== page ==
This go around, I was glad to be watching the movie with someone else who’d read the book and was making the same comparisons I was. It was, really, an extraordinarily good movie: beautifully-filmed and well-acted. I was amazed to see an almost unrecognizable Melanie Griffith who was not her usual whiny, weak, baby-voiced self. Jeremy Irons was perfect for the role of Humbert Humbert. Dominique Swain did a wonderful job of portraying a sexually-knowing teenager. That was the problem, though. Lolita should not have been a sexually-knowing teenager. About fifteen minutes into the movie, Becky and I both looked at each other and said, “She’s too old to be Lolita.” We’re not told how old she is, but looking at her, we both agreed that she could be anywhere from fourteen to sixteen. At some point, her age is mentioned as fourteen, and All Movie Guide informs us she’s meant to be thirteen at the beginning. That’s too old. The whole point of the book is that by the time a girl begins to actually become an adolescent, Humbert begins to lose interest. His perversion is with undeveloped, pre-adolescent girls.

I don’t know why I was so disappointed by this. Becky and I discussed the fact that if the book-reading public was so shocked by a book about a man and his love affair with a pre-pubescent child, the movie-going public would have been in a complete uproar. It stands to reason that she had to be older, that to actually see a relationship between a middle-aged man and a child portrayed on screen would have been too disturbing. But then, I think it would be best not to try to make the book into a movie at all. Yet, we have two movie versions. Apparently, the first version is the same in this regard, with an even older Lolita.

All right, so she had to be older, and we do have two movies. She still could have, with the use of voice overs and cleverly-filmed scenes, been a figment of his imagination. The scenes of her trying to be too child-like with her bubblegum and gobstoppers, scenes she didn’t pull off very well, right after she’d just come onto him in a way I’d find nearly impossible to do even at my advanced age, could have been cut. She could have been an adolescent, truly gawky and awkward in her crush on the older man, an inexperienced teen, flirting (like a colt learning to walk) in the way teens will with men, a way that most men recognize for what it is, knowing not to act on it. Instead, we get the girl who would have been labeled the class slut by her peers. It’s a fine, interesting story (you might even call it a quintessential love story), and the movie does a lot to explore the power dynamics between women and men. It just isn’t the story I wanted it to be, and I stubbornly refuse to believe that it couldn't have been if someone had been a little more willing to take a risk.

Will this keep my from watching the original version? Of course not. It’s on our list of things to do next time Becky and I get together. It’s got to be good, right? After all, it's Stanley Kubrick, and Nabokov adapted it himself.

Thursday, October 25, 2007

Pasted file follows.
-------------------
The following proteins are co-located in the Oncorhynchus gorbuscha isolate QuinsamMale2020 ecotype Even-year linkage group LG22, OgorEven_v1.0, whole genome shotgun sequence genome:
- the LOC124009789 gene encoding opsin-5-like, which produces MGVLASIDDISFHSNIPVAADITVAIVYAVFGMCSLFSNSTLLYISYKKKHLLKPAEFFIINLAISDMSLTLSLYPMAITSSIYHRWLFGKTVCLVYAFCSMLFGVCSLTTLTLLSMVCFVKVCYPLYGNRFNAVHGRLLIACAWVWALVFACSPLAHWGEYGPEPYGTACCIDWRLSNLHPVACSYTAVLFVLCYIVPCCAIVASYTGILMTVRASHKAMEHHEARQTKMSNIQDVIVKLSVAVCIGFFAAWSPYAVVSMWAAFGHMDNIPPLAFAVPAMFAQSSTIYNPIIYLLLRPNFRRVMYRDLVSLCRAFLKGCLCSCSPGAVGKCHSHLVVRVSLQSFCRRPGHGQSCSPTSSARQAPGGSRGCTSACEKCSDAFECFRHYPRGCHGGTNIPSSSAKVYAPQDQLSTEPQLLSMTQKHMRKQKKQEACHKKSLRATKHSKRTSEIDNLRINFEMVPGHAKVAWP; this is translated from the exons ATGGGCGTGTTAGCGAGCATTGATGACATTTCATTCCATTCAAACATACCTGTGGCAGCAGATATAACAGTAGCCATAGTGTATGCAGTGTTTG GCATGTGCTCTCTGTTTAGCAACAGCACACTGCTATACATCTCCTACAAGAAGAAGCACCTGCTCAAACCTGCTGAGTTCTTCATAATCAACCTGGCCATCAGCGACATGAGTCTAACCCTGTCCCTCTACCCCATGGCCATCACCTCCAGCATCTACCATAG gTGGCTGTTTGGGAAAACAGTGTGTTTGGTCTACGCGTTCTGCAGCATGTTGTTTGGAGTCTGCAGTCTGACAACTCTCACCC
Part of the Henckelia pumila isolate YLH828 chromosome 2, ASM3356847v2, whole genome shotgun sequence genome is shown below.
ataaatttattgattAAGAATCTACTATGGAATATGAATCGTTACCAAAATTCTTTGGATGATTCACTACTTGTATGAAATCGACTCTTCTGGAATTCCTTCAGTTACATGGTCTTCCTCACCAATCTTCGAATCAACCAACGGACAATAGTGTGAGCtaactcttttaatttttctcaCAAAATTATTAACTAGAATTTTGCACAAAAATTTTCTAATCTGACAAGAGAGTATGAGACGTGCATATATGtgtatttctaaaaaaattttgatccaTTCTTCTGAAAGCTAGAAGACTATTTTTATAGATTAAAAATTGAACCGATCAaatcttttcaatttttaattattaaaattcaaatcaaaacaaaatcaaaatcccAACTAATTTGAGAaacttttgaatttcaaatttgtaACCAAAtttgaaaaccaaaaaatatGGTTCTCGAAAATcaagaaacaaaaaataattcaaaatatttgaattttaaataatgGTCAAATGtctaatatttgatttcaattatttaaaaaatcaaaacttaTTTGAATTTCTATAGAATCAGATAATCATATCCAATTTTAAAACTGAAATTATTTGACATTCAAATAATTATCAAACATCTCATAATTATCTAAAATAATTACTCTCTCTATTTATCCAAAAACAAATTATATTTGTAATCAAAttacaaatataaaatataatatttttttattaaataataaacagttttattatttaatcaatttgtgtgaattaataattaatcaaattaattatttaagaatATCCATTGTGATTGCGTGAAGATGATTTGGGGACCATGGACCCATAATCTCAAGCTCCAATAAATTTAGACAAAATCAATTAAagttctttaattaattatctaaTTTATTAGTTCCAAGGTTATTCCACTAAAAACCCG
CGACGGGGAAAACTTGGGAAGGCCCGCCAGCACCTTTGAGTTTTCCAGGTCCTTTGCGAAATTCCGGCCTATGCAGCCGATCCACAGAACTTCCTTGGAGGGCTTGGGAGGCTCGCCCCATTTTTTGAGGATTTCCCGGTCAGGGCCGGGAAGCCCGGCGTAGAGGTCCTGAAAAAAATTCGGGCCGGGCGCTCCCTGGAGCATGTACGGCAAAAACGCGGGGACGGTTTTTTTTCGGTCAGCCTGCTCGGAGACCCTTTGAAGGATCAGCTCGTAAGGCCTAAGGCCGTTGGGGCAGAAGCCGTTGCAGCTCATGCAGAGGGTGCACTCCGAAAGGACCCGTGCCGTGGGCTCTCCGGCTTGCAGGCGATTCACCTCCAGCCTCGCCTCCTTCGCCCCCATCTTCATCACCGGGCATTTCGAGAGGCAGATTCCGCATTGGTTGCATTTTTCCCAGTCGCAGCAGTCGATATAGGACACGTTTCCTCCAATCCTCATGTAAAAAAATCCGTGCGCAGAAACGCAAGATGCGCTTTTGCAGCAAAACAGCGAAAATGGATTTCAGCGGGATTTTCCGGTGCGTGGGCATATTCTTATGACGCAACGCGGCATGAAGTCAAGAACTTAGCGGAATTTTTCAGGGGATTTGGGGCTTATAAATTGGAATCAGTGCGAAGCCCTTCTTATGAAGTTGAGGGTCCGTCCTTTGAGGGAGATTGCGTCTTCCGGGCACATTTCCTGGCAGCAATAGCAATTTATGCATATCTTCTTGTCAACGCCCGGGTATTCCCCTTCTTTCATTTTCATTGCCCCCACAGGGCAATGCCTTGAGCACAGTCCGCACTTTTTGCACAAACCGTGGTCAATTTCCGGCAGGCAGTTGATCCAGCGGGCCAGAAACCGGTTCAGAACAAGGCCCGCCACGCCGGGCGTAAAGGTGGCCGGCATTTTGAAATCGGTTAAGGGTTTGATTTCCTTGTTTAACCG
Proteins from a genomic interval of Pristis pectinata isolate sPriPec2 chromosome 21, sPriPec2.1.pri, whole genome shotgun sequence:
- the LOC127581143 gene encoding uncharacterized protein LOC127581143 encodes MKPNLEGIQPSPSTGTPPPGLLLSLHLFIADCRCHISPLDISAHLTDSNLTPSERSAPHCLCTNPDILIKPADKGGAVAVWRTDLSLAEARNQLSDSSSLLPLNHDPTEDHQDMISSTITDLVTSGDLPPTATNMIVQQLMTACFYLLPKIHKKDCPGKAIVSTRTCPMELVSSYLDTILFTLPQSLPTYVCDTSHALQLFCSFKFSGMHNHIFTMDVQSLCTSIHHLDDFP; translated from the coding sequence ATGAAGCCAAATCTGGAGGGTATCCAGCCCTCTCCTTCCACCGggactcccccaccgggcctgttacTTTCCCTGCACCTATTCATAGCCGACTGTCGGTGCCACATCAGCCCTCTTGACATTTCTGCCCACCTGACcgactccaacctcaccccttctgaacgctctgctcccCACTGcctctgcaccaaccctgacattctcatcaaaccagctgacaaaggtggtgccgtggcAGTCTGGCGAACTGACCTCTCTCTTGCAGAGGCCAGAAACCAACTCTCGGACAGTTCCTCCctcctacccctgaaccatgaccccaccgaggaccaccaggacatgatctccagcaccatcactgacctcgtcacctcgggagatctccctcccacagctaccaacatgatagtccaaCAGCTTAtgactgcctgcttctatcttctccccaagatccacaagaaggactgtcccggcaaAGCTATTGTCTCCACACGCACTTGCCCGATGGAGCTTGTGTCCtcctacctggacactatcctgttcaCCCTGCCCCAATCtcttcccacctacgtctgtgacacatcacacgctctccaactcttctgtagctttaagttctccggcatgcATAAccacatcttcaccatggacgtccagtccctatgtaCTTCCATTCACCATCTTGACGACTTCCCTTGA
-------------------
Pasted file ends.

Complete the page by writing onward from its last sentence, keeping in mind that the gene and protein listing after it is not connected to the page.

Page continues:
Google and My Blog

(Warning: if you have found this post through a Google search on “colonoscopies,” chances are this will not in any way provide you with the information you are seeking. Feel free to read it, though.)

Do you want to know which of my posts in 2007 has so far garnered the most traffic due to random Google searches? A brief, and by no means thorough, examination reveals that it seems to have been the one on my colonoscopy. I can’t decide if that’s extremely depressing, scary, or a good thing. It may be a good thing, because I still happen to think it was one of my better posts (maybe there’s something to be said for food deprivation and creativity), but it’s depressing, because I’m positive nobody stumbled upon it looking for a creative post on the subject, most especially since one person was looking for “pnemonia [sic] of the bowel.” I’d never heard of “pnemonia of the bowel” (which Spell-check is slapping me on the wrist for trying to misspell a second time when it already told me the first time was wrong). Don’t tell me there’s yet another hideous disease my inner hypochondriac is dying to race to Web MD to research. Anyway (stay focused, Inner Hypochondriac), I am sure these people coming to my blog through such searches were all desperately seeking solace, after having been informed this procedure was necessary, and that they spent half a second with me before becoming extremely pissed that someone could joke at a time like this.

And it’s scary to think that maybe people aren’t looking for solace before a procedure. Maybe there are just tons of hypochondriacs out there looking for information to confirm their “sure-I’m-going-to-die-tomorrow” diagnoses. Their stomachs hurt, which leads them to look up stomach pain online, which leads them to cancer, which leads them to the best way to diagnose the cancer: colonoscopy. Then I pop up when they type in “colonoscopy” to find out what it entails (if I’d accidentally typed “entrails” here, I bet Spellcheck wouldn’t have been slapping me on the wrist. You, however, might have been shutting off your computer in disgust). You’ll understand why I find the notion of the world being full of hypochondriacs somewhat depressing when I tell you I recently came across a diary I was keeping in 1985 and found this in one of the entries, “My legs hurt all the time. I hope I don’t have leukemia.” I really don’t wish this kind of morbid imagination on anyone. 1985 was around the same time I’d gone to the library to research some paper for school and had, instead, found my kiss of death: a book all about symptoms and what they may mean (although I have to admit I’ve obviously forgotten half of what that book contained since then. Nowadays, I wouldn’t dream of thinking “leukemia” when my legs ache. Aching legs are merely early-onset arthritis that’s obviously going to be crippling me by the time I’m 65 if it’s already making an appearance).